"One of the goals of the project was to help particularly teenaged girls and menopausal women understand how they can get the daily requirement for calcium into their diet in order to help prevent osteoporosis," said Karen Chapman-Novakofski, associate professor and nutritionist in the College of Agricultural, Consumer and Environmental Sciences.
Chapman-Novakofski and registered dietician Lisa Tussing in the Illinois Division of Nutritional Sciences together developed an activity to help people have more confidence in understanding and being able to apply information on nutrition labels. Chapman-Novakofski said food labels can be thought of in two parts: what you should limit (total fat, saturated fat, cholesterol, sodium, and perhaps total carbohydrates) and what you should try to get enough of in your diet (vitamin A, vitamin C, calcium and iron.).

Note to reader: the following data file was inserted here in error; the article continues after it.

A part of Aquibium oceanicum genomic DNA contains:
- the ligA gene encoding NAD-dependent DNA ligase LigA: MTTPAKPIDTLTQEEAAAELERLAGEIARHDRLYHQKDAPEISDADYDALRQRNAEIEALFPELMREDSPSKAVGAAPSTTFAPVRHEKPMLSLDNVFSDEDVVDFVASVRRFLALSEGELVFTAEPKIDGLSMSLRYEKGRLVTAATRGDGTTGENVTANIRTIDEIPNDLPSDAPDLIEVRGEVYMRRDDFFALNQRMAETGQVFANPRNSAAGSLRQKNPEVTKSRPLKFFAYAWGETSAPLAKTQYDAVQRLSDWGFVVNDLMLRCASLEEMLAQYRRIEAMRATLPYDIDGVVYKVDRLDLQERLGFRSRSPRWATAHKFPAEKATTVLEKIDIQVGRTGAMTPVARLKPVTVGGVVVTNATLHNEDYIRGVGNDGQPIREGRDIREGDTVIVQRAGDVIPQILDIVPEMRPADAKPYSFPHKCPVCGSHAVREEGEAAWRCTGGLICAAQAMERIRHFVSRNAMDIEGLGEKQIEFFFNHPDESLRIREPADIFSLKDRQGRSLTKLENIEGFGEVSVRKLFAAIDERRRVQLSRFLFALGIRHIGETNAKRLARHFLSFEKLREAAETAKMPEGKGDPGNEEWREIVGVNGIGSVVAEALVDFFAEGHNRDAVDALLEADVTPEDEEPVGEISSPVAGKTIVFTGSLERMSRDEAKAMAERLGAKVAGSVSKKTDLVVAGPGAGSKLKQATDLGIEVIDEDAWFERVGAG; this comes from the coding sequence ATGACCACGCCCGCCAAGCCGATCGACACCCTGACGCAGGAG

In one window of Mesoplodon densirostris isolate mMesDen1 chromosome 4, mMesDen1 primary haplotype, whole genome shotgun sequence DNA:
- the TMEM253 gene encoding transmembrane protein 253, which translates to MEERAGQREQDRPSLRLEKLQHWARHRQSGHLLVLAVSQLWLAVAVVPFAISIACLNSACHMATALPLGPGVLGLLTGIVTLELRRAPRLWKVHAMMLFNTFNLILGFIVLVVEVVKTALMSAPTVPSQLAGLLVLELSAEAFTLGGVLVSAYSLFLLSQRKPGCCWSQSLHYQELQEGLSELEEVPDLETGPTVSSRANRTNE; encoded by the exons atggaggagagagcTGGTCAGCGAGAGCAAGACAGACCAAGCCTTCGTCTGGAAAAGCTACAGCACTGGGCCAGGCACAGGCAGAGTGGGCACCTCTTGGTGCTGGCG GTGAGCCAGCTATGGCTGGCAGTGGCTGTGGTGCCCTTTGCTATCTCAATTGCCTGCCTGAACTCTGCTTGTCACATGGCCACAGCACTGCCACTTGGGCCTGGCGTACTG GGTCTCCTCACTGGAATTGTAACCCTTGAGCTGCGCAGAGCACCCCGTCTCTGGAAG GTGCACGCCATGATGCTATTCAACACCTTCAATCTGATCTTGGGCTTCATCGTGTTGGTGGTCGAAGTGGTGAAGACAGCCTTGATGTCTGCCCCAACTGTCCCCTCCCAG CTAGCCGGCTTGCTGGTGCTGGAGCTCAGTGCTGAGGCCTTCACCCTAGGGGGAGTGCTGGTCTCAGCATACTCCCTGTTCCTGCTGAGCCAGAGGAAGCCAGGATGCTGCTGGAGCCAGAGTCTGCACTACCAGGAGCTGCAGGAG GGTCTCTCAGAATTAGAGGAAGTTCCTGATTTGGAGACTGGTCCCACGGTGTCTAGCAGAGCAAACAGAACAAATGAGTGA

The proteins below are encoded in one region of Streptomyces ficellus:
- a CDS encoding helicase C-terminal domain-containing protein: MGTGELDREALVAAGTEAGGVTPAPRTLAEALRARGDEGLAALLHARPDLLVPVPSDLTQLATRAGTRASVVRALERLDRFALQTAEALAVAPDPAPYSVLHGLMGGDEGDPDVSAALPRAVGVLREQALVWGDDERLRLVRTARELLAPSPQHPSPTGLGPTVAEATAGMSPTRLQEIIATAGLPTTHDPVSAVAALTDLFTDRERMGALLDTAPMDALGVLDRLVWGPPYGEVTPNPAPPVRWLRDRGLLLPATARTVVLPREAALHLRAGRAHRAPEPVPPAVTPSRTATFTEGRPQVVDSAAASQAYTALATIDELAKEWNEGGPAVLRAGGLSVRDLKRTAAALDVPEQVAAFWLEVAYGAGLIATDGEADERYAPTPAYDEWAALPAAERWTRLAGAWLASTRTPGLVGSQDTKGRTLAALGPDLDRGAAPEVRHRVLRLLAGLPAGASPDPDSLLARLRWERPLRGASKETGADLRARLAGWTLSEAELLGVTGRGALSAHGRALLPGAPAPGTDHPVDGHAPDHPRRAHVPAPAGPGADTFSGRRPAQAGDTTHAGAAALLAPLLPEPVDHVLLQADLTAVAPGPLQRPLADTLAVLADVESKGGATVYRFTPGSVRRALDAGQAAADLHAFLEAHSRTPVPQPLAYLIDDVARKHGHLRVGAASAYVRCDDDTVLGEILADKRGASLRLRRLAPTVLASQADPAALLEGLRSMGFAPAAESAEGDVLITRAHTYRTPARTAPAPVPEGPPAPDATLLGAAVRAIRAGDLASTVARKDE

"Much more attention has been paid to what people should limit rather than the nutrients needed. The average consumer doesn't know, for instance, how much vitamin A 10% of the Daily Value is, or how much calcium 25% of the Daily Value is," she said.
The activity that was developed involves three learning components.
First, participants choose from an assortment of packaged foods and are taught how to read the nutrition label on it using the USDA's Guidance on How to Understand and Use the Nutrition Facts Panel on Food Labels. Next, they do some simple math problems in order to learn how the information relates to their own daily calorie and nutrient inta
Contact: Debra Levey Larson, Agricultural Communications
University of Illinois at Urbana-Champaign